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Re: Formulas

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Posted by Anar on November 19, 2000 08:14:19 UTC

When a star explodes as a supernova, its remnant as I understand can be several thousand kilometers. But when it collapses to a black hole what happens? Its radius becomes smaller than the gravitational radius, or the Schwarzschild radius Rg, which is given by the formula Rg = 2GM/c^2, where c is the speed of light, M is the mass of the remnant, G is the gravit. constant. This is the formula that you wanted to know.

Let's proceed with this formula and explain why if the remnant collapses to radius smaller than Rg it becomes a black hole.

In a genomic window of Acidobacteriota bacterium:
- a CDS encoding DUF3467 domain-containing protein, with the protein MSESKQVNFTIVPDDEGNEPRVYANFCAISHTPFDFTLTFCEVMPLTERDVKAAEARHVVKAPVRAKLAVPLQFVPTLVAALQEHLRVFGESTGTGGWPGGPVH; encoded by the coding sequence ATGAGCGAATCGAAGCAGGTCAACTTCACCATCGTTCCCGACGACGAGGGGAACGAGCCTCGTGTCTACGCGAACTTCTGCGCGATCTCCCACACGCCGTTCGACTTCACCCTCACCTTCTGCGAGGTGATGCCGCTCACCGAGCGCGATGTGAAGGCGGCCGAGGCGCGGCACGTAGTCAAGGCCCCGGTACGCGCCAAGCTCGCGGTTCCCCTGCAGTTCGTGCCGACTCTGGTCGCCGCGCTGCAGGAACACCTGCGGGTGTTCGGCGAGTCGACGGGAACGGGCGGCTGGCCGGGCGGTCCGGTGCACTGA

The escape velocity V(II) = root (2GM/R). If R = 2GM/c^2, then V(II) = root (2GM/(2GM/c^2)) = root (c^2) = c. Next, the moment when the remnant's radius becomes smaller than Rg the escape velocity becomes greater than c. Which means that nothing can escape the hole after crossing the event horizon - sphere of radius Rg. Certainly the radius of the black hole is MUCH smaller than the remnant's radius was.
Am I wrong in something?

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